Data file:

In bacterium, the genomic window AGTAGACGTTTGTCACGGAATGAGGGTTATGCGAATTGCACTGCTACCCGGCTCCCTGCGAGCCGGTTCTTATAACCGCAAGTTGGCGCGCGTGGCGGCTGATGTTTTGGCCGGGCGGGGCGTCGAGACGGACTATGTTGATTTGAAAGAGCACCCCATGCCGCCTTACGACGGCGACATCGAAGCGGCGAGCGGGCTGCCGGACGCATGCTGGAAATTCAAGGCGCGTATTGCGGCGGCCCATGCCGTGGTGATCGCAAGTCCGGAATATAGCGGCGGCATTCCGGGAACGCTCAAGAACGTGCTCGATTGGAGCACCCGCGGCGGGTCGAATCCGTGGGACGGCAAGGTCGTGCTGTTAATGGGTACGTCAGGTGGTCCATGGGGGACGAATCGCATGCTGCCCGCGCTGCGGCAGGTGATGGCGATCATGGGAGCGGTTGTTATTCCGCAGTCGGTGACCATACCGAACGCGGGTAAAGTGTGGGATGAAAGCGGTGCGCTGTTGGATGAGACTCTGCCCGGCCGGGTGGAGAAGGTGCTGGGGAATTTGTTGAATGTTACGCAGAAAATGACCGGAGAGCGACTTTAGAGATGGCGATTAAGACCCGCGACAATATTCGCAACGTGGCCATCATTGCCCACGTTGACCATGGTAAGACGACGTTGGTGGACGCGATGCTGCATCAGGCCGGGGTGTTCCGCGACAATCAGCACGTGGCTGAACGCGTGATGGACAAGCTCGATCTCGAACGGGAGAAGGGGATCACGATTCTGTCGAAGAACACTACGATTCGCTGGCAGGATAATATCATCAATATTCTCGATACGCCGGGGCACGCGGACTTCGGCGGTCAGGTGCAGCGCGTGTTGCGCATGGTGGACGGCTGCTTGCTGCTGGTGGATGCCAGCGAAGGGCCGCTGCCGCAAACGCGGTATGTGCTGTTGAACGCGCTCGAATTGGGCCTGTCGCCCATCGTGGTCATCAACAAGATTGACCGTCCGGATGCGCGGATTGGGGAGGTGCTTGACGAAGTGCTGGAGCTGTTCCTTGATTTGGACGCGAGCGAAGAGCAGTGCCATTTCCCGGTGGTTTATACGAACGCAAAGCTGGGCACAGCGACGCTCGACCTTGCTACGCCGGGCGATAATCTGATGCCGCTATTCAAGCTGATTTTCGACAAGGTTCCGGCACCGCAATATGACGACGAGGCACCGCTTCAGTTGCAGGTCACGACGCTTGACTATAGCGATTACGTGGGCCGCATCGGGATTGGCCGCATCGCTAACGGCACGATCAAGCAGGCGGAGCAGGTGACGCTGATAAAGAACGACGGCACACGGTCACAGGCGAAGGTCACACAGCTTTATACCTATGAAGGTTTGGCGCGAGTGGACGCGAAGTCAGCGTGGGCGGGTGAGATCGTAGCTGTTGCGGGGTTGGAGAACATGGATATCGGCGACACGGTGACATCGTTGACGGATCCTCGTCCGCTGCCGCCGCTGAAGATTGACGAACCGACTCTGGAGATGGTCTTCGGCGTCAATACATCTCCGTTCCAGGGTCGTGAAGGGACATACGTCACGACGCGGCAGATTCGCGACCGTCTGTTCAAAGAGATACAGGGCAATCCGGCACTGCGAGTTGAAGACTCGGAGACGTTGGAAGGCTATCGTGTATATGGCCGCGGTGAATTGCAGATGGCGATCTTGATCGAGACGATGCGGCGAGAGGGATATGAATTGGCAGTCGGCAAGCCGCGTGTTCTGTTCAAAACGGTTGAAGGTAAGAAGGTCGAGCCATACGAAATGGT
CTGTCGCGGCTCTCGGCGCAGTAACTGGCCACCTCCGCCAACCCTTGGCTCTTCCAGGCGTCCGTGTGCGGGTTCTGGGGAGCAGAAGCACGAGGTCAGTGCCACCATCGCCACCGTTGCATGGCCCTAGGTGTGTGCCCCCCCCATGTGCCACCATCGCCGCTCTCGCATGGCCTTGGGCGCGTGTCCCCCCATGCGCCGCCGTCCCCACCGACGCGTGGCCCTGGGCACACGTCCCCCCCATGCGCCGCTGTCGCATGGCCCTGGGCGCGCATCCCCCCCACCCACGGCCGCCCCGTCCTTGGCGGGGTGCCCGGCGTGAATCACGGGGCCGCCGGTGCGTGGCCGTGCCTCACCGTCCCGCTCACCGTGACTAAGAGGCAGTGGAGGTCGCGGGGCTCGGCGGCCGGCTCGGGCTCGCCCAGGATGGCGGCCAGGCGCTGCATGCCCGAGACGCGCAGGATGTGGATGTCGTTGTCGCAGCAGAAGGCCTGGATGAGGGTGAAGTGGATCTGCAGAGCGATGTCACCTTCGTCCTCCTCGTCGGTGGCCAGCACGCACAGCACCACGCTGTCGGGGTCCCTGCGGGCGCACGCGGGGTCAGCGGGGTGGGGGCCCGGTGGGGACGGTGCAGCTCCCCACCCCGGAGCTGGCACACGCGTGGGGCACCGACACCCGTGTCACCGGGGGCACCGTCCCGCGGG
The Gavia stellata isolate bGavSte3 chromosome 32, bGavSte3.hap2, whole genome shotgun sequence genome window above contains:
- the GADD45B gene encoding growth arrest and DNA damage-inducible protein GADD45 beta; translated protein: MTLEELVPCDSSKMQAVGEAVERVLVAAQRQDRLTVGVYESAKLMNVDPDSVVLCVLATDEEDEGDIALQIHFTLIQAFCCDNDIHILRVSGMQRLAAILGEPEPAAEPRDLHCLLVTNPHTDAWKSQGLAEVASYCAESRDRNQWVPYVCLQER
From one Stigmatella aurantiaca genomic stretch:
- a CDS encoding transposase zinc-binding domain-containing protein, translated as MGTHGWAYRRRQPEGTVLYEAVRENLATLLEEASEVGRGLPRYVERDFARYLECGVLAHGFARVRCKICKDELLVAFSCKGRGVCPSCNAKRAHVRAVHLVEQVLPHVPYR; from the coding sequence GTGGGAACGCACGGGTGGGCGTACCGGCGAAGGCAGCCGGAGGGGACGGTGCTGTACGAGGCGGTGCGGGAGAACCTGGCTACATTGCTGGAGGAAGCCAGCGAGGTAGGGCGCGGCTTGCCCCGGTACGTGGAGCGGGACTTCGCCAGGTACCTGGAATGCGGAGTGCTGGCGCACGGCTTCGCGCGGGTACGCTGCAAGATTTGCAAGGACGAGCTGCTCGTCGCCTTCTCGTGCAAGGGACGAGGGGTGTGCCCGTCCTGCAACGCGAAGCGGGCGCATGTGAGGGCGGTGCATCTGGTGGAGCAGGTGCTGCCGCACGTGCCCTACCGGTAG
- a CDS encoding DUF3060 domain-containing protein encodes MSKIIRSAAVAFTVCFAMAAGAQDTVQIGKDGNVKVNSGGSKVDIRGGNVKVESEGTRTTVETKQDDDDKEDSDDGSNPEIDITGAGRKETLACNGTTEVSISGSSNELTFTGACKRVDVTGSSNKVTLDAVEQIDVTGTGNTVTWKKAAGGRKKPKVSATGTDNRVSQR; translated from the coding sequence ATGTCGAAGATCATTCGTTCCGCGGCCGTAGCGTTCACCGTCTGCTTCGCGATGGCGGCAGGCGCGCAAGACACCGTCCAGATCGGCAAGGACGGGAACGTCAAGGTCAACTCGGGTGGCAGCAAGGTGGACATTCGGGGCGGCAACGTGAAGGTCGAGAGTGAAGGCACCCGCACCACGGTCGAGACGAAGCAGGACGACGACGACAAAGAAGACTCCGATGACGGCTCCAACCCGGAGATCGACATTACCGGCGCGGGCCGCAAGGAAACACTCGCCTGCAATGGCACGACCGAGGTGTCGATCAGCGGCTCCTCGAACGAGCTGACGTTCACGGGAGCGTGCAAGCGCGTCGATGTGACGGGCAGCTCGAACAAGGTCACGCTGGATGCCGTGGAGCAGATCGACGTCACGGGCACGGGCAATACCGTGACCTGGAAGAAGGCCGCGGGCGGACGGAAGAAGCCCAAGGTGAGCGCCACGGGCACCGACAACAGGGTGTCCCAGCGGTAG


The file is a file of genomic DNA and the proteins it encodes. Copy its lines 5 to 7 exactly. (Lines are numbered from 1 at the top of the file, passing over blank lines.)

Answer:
From one Stigmatella aurantiaca genomic stretch:
- a CDS encoding transposase zinc-binding domain-containing protein, translated as MGTHGWAYRRRQPEGTVLYEAVRENLATLLEEASEVGRGLPRYVERDFARYLECGVLAHGFARVRCKICKDELLVAFSCKGRGVCPSCNAKRAHVRAVHLVEQVLPHVPYR; from the coding sequence GTGGGAACGCACGGGTGGGCGTACCGGCGAAGGCAGCCGGAGGGGACGGTGCTGTACGAGGCGGTGCGGGAGAACCTGGCTACATTGCTGGAGGAAGCCAGCGAGGTAGGGCGCGGCTTGCCCCGGTACGTGGAGCGGGACTTCGCCAGGTACCTGGAATGCGGAGTGCTGGCGCACGGCTTCGCGCGGGTACGCTGCAAGATTTGCAAGGACGAGCTGCTCGTCGCCTTCTCGTGCAAGGGACGAGGGGTGTGCCCGTCCTGCAACGCGAAGCGGGCGCATGTGAGGGCGGTGCATCTGGTGGAGCAGGTGCTGCCGCACGTGCCCTACCGGTAG
- a CDS encoding DUF3060 domain-containing protein encodes MSKIIRSAAVAFTVCFAMAAGAQDTVQIGKDGNVKVNSGGSKVDIRGGNVKVESEGTRTTVETKQDDDDKEDSDDGSNPEIDITGAGRKETLACNGTTEVSISGSSNELTFTGACKRVDVTGSSNKVTLDAVEQIDVTGTGNTVTWKKAAGGRKKPKVSATGTDNRVSQR; translated from the coding sequence ATGTCGAAGATCATTCGTTCCGCGGCCGTAGCGTTCACCGTCTGCTTCGCGATGGCGGCAGGCGCGCAAGACACCGTCCAGATCGGCAAGGACGGGAACGTCAAGGTCAACTCGGGTGGCAGCAAGGTGGACATTCGGGGCGGCAACGTGAAGGTCGAGAGTGAAGGCACCCGCACCACGGTCGAGACGAAGCAGGACGACGACGACAAAGAAGACTCCGATGACGGCTCCAACCCGGAGATCGACATTACCGGCGCGGGCCGCAAGGAAACACTCGCCTGCAATGGCACGACCGAGGTGTCGATCAGCGGCTCCTCGAACGAGCTGACGTTCACGGGAGCGTGCAAGCGCGTCGATGTGACGGGCAGCTCGAACAAGGTCACGCTGGATGCCGTGGAGCAGATCGACGTCACGGGCACGGGCAATACCGTGACCTGGAAGAAGGCCGCGGGCGGACGGAAGAAGCCCAAGGTGAGCGCCACGGGCACCGACAACAGGGTGTCCCAGCGGTAG